But there are cases when long sentences are useful. Establishing scenes, laying out detailed descriptions, anywhere you can take similar information and spread it out as a setup for things to come, all are fertile for longer sentences.

Of course, this means we’ve all agreed on how long “long” is. And there’s no answer to that. If we agree that long sentences have multiple clauses, then we have to try and come to a consensus on how many clauses we’re talking about. And if we pick a number like 4, are we saying that sentences with 3 dependent clauses aren’t long? It’s a rabbit hole of overthinking.

And Pete, that’s the heart of this issue. Overthinking the delivery system of ideas in order to ensure “the best success” is a great way to end up with a very weak delivery system at all, because everything ends up critiqued and examined and questioned rather than trusted and tested. (This is the same sort of argument I make when we talk about editing while you work.)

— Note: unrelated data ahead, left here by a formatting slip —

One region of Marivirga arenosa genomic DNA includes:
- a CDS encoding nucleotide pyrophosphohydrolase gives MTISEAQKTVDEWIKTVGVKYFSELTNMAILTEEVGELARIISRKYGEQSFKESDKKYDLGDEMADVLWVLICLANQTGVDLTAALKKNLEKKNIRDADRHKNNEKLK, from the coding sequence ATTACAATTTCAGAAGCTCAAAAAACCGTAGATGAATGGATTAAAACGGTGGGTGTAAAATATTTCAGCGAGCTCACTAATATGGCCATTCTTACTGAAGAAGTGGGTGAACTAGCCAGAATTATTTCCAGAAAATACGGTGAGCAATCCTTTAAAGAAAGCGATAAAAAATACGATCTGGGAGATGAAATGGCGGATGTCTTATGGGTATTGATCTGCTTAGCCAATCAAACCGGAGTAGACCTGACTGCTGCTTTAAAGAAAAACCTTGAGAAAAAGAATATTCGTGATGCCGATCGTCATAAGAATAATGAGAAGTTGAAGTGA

Long sentences are not some rare power held by a few while the rest of the writing peasantry has to make due with word scraps to get their ideas out. It’s just another tool in the toolbox, use it as you think you need to. And if you think you’re not using it correctly, ask for help. In time you’ll figure out what works best for you, and it’ll be better than some pat answer, because it will be tailored to you, which is ideal.

Thanks for your question Pete, it was a good one.

See you all later this week for more blogging goodness. Happy writing.

 

 

Stop Aspiring, Start Doing

I’m an aspiring author.”